- Antibiotic resistance occurs naturally, but misuse of antibiotics in humans and animals is accelerating the process.
- A growing number of infections – such as pneumonia, tuberculosis, gonorrhea, and salmonellosis – are becoming harder to treat as the antibiotics used to treat them become less effective.
- Antibiotic resistance leads to longer hospital stays, higher medical costs and increased mortality.
Prevention and control
Antibiotic resistance is accelerated by the misuse and overuse of antibiotics, as well as poor infection prevention and control. Steps can be taken at all levels of society to reduce the impact and limit the spread of resistance.
To prevent and control the spread of antibiotic resistance, individuals can:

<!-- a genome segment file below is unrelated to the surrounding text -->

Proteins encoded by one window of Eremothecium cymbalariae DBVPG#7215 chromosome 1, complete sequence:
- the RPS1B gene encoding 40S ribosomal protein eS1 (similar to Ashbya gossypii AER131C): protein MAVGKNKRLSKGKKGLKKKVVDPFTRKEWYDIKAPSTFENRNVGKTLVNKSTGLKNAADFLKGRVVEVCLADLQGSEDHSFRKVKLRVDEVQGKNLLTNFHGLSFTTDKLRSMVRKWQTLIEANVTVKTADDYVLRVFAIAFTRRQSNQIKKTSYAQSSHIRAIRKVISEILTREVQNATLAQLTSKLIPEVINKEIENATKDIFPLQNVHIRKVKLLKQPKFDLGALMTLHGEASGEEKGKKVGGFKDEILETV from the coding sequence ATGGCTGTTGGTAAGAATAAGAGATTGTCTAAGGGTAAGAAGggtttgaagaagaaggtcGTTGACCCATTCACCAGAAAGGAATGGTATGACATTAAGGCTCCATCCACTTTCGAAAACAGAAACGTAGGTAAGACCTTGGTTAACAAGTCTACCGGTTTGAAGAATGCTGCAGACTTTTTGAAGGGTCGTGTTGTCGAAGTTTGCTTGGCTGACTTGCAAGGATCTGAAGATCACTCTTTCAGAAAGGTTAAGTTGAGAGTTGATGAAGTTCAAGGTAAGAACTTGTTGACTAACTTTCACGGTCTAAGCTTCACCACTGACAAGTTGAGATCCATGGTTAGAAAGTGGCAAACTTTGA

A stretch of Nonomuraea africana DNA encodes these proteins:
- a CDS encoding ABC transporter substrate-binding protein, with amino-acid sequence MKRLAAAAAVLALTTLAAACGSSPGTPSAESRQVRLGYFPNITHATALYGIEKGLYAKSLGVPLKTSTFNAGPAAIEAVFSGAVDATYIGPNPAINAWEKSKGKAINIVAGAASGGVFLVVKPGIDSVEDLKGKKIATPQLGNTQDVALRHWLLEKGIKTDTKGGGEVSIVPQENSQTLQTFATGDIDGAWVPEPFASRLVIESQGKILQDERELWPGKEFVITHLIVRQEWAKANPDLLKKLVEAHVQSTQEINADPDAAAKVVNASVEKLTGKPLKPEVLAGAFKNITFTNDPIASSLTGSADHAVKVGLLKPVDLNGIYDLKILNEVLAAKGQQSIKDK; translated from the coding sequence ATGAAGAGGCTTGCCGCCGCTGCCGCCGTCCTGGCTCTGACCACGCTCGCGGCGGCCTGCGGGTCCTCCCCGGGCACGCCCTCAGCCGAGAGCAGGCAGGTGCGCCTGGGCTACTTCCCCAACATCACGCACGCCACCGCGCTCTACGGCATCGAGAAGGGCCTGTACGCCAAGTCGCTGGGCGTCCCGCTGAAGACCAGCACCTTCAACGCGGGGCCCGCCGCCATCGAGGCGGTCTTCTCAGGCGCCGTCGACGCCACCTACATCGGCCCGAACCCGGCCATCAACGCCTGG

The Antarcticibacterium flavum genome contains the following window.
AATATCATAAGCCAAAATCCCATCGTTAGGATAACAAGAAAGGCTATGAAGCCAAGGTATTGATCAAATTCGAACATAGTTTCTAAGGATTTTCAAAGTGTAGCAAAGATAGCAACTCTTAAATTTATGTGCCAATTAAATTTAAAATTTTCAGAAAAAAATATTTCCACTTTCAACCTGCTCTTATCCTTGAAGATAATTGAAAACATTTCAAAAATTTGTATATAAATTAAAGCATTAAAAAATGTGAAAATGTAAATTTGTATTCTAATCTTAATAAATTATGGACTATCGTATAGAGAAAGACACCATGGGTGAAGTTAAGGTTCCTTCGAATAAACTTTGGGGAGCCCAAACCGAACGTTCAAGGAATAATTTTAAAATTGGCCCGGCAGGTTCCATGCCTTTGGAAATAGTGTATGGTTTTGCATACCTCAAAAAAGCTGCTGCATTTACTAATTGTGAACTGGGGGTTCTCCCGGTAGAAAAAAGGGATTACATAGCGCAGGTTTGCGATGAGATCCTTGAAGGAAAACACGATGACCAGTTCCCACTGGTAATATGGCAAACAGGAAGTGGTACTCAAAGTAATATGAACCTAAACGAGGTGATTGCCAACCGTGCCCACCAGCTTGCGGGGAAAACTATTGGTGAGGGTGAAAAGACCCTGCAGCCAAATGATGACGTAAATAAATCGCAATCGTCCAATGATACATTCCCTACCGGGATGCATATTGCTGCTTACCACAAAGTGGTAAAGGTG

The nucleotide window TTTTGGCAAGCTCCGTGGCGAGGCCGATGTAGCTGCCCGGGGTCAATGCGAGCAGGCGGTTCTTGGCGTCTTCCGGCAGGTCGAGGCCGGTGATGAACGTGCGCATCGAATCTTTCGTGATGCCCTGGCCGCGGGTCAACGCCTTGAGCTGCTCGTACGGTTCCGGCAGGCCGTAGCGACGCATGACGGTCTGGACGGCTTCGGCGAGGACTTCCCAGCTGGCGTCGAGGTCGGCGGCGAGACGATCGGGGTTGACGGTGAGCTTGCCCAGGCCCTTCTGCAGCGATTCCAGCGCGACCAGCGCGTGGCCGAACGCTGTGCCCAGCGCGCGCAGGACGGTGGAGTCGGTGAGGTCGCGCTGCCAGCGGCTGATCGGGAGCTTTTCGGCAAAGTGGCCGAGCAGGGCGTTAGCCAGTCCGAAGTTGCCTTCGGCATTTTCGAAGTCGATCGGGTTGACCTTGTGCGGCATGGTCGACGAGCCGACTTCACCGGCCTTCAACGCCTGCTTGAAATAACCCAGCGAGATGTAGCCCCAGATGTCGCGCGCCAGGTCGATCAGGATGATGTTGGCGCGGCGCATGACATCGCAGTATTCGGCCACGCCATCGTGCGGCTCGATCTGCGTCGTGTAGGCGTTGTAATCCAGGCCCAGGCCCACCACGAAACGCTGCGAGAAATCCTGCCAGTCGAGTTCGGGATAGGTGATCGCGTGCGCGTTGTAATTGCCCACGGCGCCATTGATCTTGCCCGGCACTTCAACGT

- Only use antibiotics when prescribed by a certified health professional.
- Never demand antibiotics if your health worker says you don’t need them.
- Always follow your health worker’s advice when using antibiotics.
- Never share or use leftover antibiotics.
- Prevent infections by regularly washing hands, preparing food hygienically, avoiding close contact with sick people, practicing safer sex, and keeping vaccinations up to date.
- Prepare food hygienically, following the WHO Five Keys to Safer Food (keep clean, separate raw and cooked, cook thoroughly, keep food at safe temperatures, use safe water and raw materials) and choose foods that have been produced without the use of antibiotics for growth promotion or disease prevention in healthy animals.
To prevent and control the spread of antibiotic resistance, policymakers can:
- Ensure a robust national action plan to tackle antibiotic resistance is in place.
- Improve surveillance of antibiotic-resistant infections.
- Strengthen policies, programs, and implementation of infection prevention and control measures.
- Regulate and promote the appropriate use and disposal of quality medicines.
- Make information available on the impact of antibiotic resistance.